and Social Protection; Serik Akhmetov, Transportation and 
Communications; Nurlan Iskakov, Environment and Natural 
Resources; Temirkhan Dosmukhanbetov, Tourism and Sports; and 
Musin at Economy and Budget Planning. 
6. (U) There were no changes at the top of the key agencies 
and committees.  Head of the Pres
idential Administration 
Adylbek Dzhaksybekov, KNB Chairman Amangeldy Shabdarbayev, 
Financial Police head Sarybay Kalmurzayev, Chairman of the 
Financial Supervision Agency Arman Dunayev, and Civil Service 
Agency head Zautbek Turisbekov all retained their positions. 
Procurator General Rashid Tusupbekov and Supreme Court Chief 
Justice Kairat Mamy are appointed by Parliament and thus were 
not affected by the cabinet reshuffle. 
What It Means for Policy 
7. (C) In Kazakhstan, the Prime Minister is primarily 
responsible for coordinating economic policy.  On paper, all 
ministers report to him.  In reality, however, ministers 
dealing with foreign policy and security issues work directly 
with the Presidential Administration.  Even in the economic 
realm the Prime Minister, because he is appointed by the 
president and has no electoral legitimacy of his own, has no 
authority to chart his own policy course.  Masimov, an ethnic 
Uighur, underscored his loyalty to Nazarbayev and his 
policies during the January 10 joint session of parliament 
when he placed his hand over his heart and stated "You showed 
ASTANA 00000125  004 OF 005 
great trust in me when you named me your aide.  I want to say 
that I was, am, and will remain your loyal assistant."  In a 
conversation with Pol-Econ Chief, True Ak Zhol co-chairman 
Tulegen Zhukeyev, himself a former chairman of the Security 
Council, described the gesture with disgust as that of a 
"slave," something that "a Kazakh would never do." 
8. (SBU) Masimov's authority will thus be limited to the 
economic realm, within the policy limits set by Nazarbayev 
and the Presidential Administration.  Although Masimov is 
well known to post as a liberal, reform-oriented individual 
with a positive attitude toward the West, it is not realistic 
to expect his influence to extend to the political realm or 
questions of democratic reform.  Other cabinet-level changes 
are not likely to have either a positive or negative impact 
on the reform process, as it is being orchestrated by the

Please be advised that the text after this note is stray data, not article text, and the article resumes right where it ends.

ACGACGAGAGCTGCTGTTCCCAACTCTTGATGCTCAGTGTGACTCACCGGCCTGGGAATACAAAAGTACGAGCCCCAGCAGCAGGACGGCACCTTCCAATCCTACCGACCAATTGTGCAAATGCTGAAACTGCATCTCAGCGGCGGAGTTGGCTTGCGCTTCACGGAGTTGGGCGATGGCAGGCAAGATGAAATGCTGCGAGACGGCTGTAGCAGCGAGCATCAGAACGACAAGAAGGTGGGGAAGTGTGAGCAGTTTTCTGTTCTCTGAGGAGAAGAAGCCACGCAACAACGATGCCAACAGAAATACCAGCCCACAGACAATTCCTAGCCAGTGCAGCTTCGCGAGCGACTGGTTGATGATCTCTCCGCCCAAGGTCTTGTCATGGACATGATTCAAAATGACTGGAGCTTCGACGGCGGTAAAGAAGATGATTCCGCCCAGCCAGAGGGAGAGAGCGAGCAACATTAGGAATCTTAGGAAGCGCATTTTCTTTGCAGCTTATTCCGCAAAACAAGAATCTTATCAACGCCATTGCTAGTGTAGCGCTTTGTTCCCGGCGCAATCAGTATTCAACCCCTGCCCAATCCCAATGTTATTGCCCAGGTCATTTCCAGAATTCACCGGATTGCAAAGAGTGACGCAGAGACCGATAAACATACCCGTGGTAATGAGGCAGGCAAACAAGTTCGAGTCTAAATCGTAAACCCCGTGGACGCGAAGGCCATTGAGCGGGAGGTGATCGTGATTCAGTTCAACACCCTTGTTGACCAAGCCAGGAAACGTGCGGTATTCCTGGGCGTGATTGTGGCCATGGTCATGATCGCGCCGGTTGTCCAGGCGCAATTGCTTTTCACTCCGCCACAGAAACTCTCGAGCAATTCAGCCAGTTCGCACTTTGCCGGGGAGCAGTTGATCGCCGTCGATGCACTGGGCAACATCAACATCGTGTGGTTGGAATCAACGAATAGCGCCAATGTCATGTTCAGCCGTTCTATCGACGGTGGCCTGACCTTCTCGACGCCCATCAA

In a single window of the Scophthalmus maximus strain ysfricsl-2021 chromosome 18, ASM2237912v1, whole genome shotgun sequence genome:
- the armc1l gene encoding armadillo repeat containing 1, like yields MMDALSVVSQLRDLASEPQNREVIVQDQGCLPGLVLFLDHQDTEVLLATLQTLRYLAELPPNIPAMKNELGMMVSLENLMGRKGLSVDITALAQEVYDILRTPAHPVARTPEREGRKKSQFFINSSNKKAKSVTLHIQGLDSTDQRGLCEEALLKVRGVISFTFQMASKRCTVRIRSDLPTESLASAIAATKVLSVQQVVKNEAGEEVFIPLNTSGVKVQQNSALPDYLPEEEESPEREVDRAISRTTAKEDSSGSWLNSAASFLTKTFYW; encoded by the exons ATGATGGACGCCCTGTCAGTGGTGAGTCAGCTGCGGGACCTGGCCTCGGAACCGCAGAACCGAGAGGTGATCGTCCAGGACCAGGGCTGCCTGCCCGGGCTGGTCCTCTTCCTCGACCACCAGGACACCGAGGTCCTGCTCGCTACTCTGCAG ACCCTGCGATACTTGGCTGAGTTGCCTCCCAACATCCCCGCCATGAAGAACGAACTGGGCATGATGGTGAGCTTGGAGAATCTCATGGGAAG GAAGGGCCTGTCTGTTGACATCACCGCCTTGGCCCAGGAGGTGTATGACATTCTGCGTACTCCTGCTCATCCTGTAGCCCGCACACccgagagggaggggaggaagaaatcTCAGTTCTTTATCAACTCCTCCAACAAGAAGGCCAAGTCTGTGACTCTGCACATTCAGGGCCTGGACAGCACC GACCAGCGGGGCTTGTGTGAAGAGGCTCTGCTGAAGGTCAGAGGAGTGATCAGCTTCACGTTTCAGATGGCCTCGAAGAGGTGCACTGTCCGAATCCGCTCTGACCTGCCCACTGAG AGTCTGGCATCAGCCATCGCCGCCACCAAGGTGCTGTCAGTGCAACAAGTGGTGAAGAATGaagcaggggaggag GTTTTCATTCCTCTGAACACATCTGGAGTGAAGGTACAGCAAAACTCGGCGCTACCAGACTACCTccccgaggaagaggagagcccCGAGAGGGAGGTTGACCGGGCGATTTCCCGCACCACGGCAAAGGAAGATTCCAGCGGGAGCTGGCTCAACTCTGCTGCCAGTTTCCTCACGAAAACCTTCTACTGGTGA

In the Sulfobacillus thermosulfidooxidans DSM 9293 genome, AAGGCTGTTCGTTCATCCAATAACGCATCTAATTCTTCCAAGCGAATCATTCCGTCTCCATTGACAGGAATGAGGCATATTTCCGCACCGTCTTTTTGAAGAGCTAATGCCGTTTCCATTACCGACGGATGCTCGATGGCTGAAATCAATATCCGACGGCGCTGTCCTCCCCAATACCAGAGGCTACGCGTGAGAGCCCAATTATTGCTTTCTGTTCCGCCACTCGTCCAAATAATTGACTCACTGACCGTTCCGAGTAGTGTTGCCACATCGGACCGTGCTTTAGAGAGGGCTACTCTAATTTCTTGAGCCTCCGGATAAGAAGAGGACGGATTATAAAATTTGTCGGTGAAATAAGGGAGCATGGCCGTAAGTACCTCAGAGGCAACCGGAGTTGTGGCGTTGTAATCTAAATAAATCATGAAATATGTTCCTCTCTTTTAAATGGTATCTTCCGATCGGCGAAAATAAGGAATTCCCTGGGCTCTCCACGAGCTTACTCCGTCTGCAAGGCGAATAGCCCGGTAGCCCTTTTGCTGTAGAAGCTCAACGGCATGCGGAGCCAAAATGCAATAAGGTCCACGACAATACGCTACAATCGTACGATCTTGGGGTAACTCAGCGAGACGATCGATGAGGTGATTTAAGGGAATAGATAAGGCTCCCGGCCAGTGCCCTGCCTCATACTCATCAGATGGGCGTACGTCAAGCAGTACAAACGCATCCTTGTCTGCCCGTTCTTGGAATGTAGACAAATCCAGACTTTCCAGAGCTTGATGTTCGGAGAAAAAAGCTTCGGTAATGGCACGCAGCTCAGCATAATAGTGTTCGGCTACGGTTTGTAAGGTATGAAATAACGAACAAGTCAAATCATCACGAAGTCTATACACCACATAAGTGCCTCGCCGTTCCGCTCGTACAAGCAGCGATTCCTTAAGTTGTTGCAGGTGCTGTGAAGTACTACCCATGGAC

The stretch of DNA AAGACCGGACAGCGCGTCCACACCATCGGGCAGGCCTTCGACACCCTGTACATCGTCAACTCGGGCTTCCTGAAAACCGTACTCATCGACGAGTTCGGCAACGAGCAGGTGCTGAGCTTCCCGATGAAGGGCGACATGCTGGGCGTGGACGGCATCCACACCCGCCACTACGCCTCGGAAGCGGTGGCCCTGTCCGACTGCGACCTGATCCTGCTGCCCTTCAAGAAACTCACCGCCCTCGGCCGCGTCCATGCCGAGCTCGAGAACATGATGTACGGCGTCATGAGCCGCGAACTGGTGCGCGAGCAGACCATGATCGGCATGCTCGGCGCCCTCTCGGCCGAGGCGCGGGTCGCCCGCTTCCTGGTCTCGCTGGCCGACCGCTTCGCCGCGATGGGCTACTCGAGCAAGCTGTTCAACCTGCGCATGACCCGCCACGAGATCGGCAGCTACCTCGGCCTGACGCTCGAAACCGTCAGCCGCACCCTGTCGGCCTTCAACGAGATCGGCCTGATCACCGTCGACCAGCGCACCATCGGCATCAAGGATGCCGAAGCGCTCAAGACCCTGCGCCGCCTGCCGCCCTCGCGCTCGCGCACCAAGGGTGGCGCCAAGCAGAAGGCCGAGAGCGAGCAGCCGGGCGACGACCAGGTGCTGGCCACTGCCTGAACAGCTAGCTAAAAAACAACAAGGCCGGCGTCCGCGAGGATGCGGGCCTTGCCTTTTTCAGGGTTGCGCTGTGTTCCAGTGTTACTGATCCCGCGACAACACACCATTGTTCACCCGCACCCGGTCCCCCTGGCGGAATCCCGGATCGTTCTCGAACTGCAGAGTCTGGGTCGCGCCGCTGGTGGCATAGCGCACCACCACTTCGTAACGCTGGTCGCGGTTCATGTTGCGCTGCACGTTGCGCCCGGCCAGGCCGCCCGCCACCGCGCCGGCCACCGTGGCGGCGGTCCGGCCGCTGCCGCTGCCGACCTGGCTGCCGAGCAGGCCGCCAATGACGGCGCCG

Presidential Administration  (Ref C).  Likewise, most 
observers do not expect significant changes in the country's 
economic policy as a result of the switch, as Nazarbayev's 
decision to replace former Prime Minister Akhmetov is seen as 
a routine change after 3.5 years rather than a condemnation 
of his performance.   During the January 11 parliamentary 
session, Nazarbayev set out a familiar list of priorities for 
the new government, including pursuing Kazakhstan's objective 
to be among the 50 most competitive countries in the world, 
the need to improve state planning and development programs, 
support for regional development based on "centers of 
economic growth," economic diversification, affordable 
housing, fair rules for land sales, creation of a pilot 
program of civic-oriented entrepreneurial corporations, 
increased efficacy in budget planning, improving education 
and health care, strengthening the pension system, and job 
What It Means for Politics 
9. (C) The cabinet changes have touched off a great deal of 
debate about the battle for succession.  While Nazarbayev's 
decision to appoint Karim Masimov as Prime Minister is a 
clear vote of confidence in his political and managerial 
skills, it does not necessarily augur a bright political 
future for Masimov beyond his current posting.  It is highly 
unlikely that anyone other than an ethnic Kazakh could be 
chosen as Nazarbayev's successor.  (There has already been 
criticism in the parliament of the fact that Masimov does not 
speak fluent Kazakh.)  Masimov's appointment thus says more 
about the ascendant position of his main backer, first 
son-in-law Timur Kulibayev, than it does about his own 
prospects.  Kulibayev himself controls the giant Samruk 
holding company -- which includes KazMunaiGaz -- and his 
allies now hold the key revenue-controlling positions of 
Prime Minister and Minister of Energy and Mineral Resources. 
10. (C) Kulibayev's primary rival, Dariga Nazarbayeva's 
husband Rakhat Aliyev, appears to have come out on the losing 
end of the reshuffle.  While he has some allies in key 
positions, namely Deputy Prime Minister Musin and Security 
Council chairman Imashev, he has also seen rivals such as 
Tazhin and Tokayev retain positions of great influence. 
Aliyev, who has been First Deputy Foreign Minister since 
2005, is rumored to be on his way back to "honorable exile" 
in Vienna where Nazarbayev sent him in 2002 following 
accusations that Aliyev was plotting to seize power.  Some 
believe he is being punished for mismanaging Kazakhstan's bid 
to chair the OSCE; others see the changes as delayed 
retribution for his rumored involvement in the Sarsenbaiuly 
11. (C) Comment:  Kazakhstani politics are particularly 
opaque due to the closed nature of the clan system, the tight 
family relationships among the elite, and the shortage of 
political analysts and investigative journalists with any 
first-hand knowledge of events.  The maneuverings that are 
visible to outsiders are merely the surface ripples of an 
enormous struggle that takes place far beyond the public eye. 
 Nevertheless, a few things are clear:  the Kazakhstani elite 
are beginning to maneuver into position to succeed 
ASTANA 00000125  005 OF 005 
Nazarbayev, and -- for now -- the Kulibayev camp appears to 
be playing the game most successfully. 


Post a comment or leave a trackback: Trackback URL.

Leave a Reply

Fill in your details below or click an icon to log in:

WordPress.com Logo

You are commenting using your WordPress.com account. Log Out /  Change )

Google+ photo

You are commenting using your Google+ account. Log Out /  Change )

Twitter picture

You are commenting using your Twitter account. Log Out /  Change )

Facebook photo

You are commenting using your Facebook account. Log Out /  Change )


Connecting to %s

%d bloggers like this: